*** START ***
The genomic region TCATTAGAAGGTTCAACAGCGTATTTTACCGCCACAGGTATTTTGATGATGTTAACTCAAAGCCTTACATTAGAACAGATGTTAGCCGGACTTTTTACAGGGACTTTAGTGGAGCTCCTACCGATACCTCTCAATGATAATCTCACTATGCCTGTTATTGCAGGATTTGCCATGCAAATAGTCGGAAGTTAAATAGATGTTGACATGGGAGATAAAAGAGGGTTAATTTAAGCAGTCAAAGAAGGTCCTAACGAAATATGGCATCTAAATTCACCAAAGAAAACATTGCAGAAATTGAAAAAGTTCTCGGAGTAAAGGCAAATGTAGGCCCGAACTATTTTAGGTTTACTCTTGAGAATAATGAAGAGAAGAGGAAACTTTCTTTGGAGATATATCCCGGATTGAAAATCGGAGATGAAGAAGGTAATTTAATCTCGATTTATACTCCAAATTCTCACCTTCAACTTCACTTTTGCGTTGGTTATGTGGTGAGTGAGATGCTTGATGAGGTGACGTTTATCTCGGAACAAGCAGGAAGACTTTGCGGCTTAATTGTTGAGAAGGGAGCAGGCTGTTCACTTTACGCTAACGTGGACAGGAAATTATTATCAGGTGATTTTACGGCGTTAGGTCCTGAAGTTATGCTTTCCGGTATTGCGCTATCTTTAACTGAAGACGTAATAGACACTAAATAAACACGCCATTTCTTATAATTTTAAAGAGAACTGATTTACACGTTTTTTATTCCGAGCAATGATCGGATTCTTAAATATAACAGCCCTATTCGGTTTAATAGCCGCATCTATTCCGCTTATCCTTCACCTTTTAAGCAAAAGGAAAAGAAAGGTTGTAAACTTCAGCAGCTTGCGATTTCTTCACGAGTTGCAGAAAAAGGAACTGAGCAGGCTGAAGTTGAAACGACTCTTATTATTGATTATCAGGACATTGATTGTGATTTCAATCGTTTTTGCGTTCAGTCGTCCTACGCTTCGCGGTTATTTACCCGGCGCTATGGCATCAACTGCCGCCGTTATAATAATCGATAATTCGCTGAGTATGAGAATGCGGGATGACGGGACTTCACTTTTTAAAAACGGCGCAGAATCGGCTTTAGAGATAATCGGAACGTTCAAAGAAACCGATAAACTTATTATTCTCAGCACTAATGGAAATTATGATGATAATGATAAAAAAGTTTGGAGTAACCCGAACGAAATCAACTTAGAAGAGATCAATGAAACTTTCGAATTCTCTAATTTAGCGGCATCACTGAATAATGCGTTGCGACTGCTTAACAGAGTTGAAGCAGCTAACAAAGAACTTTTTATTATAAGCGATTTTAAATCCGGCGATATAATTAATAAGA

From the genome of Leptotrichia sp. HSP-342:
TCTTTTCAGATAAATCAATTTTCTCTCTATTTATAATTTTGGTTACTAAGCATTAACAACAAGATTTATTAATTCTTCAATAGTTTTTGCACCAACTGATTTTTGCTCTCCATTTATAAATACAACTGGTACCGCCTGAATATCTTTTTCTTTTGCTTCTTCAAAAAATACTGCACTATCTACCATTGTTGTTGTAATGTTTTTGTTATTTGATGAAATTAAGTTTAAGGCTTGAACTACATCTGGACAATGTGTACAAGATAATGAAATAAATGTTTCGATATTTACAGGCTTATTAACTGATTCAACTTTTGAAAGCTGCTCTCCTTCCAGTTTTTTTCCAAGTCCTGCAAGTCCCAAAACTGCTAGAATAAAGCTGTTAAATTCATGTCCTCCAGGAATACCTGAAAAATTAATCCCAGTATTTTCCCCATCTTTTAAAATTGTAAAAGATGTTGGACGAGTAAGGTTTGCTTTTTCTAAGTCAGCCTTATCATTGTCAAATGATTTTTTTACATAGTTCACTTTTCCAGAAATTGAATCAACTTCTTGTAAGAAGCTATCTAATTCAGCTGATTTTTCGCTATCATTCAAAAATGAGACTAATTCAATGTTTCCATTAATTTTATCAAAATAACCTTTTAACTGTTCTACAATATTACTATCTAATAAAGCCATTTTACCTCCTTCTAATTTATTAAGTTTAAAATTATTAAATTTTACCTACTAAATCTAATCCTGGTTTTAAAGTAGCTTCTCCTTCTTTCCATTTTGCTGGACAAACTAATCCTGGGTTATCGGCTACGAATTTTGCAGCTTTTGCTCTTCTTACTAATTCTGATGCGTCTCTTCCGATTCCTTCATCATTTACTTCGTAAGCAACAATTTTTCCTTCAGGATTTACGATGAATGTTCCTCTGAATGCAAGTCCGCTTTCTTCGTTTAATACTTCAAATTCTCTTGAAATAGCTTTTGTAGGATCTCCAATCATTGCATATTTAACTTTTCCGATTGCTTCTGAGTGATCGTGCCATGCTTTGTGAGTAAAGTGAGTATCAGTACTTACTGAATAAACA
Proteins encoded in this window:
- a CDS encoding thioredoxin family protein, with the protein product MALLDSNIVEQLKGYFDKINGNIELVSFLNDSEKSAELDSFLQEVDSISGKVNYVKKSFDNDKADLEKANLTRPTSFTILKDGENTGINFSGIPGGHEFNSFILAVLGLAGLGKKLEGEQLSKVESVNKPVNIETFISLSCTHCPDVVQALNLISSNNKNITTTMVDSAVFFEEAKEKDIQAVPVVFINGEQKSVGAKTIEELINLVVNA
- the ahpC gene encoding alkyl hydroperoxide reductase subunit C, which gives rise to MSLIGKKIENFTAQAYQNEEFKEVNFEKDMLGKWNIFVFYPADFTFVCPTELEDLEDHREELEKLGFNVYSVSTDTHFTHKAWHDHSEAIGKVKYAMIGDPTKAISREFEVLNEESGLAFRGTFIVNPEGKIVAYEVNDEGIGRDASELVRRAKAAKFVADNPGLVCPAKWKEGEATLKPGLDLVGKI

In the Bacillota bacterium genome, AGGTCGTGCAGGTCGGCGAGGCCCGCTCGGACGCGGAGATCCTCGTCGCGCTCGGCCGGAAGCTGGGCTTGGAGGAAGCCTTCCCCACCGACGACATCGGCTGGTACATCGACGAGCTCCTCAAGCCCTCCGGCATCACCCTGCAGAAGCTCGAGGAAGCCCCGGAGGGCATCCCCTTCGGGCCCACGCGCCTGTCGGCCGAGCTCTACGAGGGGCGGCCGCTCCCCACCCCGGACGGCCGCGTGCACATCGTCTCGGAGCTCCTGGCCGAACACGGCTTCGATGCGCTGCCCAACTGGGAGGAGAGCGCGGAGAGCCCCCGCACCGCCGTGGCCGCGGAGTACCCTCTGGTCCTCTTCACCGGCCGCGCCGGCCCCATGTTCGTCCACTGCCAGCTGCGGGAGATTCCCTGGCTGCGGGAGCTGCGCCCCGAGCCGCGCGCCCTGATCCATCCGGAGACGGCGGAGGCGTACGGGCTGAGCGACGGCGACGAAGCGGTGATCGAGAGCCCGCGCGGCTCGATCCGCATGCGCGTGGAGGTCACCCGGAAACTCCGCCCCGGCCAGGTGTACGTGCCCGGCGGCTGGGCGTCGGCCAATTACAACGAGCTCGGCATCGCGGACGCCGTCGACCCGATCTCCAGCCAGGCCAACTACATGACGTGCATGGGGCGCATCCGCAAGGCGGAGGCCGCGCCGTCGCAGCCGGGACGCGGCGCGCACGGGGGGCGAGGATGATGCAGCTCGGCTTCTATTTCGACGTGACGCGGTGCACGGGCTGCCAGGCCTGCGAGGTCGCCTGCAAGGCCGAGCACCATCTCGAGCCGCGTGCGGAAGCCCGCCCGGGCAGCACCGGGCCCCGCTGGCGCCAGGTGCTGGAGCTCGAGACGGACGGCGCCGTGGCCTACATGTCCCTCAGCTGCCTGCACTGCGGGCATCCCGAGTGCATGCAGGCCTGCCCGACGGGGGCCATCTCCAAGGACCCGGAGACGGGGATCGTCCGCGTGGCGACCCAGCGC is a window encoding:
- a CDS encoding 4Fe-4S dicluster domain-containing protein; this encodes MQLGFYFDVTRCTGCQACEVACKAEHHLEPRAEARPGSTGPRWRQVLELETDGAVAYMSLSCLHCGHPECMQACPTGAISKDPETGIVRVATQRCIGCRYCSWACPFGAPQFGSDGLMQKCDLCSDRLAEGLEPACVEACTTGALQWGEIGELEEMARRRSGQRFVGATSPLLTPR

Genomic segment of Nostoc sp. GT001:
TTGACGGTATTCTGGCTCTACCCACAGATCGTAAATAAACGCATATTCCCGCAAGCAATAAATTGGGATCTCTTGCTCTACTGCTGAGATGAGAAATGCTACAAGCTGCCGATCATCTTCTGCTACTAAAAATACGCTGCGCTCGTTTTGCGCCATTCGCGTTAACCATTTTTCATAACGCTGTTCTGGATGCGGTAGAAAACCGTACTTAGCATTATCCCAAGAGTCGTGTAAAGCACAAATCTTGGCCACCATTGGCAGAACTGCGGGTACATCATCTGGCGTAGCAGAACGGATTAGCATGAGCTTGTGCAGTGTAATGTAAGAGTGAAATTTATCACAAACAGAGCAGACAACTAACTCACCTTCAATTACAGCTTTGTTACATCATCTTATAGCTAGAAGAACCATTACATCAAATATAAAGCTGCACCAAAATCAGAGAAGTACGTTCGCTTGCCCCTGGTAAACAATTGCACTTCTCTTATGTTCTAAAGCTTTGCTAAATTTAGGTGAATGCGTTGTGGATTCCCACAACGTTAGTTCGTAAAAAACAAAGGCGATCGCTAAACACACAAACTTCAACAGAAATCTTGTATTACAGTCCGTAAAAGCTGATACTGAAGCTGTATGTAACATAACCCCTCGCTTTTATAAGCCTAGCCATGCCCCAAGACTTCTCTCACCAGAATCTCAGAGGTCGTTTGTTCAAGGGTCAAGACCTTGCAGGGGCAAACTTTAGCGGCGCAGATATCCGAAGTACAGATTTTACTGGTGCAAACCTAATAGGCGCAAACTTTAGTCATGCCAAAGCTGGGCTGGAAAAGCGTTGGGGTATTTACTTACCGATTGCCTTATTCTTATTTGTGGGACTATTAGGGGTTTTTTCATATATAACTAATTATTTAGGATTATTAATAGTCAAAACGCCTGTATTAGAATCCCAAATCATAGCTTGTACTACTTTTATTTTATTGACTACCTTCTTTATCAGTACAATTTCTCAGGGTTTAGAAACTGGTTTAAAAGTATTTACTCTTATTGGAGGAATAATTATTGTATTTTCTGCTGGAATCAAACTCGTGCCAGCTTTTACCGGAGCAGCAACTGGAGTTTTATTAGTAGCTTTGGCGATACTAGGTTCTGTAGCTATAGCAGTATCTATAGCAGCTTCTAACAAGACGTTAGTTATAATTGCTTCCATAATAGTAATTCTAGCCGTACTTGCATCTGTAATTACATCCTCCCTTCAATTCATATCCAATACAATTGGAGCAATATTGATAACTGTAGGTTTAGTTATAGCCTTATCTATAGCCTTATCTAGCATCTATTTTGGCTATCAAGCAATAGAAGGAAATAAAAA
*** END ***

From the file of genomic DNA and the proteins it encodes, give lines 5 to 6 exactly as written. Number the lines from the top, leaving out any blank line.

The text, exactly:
- a CDS encoding thioredoxin family protein, with the protein product MALLDSNIVEQLKGYFDKINGNIELVSFLNDSEKSAELDSFLQEVDSISGKVNYVKKSFDNDKADLEKANLTRPTSFTILKDGENTGINFSGIPGGHEFNSFILAVLGLAGLGKKLEGEQLSKVESVNKPVNIETFISLSCTHCPDVVQALNLISSNNKNITTTMVDSAVFFEEAKEKDIQAVPVVFINGEQKSVGAKTIEELINLVVNA
- the ahpC gene encoding alkyl hydroperoxide reductase subunit C, which gives rise to MSLIGKKIENFTAQAYQNEEFKEVNFEKDMLGKWNIFVFYPADFTFVCPTELEDLEDHREELEKLGFNVYSVSTDTHFTHKAWHDHSEAIGKVKYAMIGDPTKAISREFEVLNEESGLAFRGTFIVNPEGKIVAYEVNDEGIGRDASELVRRAKAAKFVADNPGLVCPAKWKEGEATLKPGLDLVGKI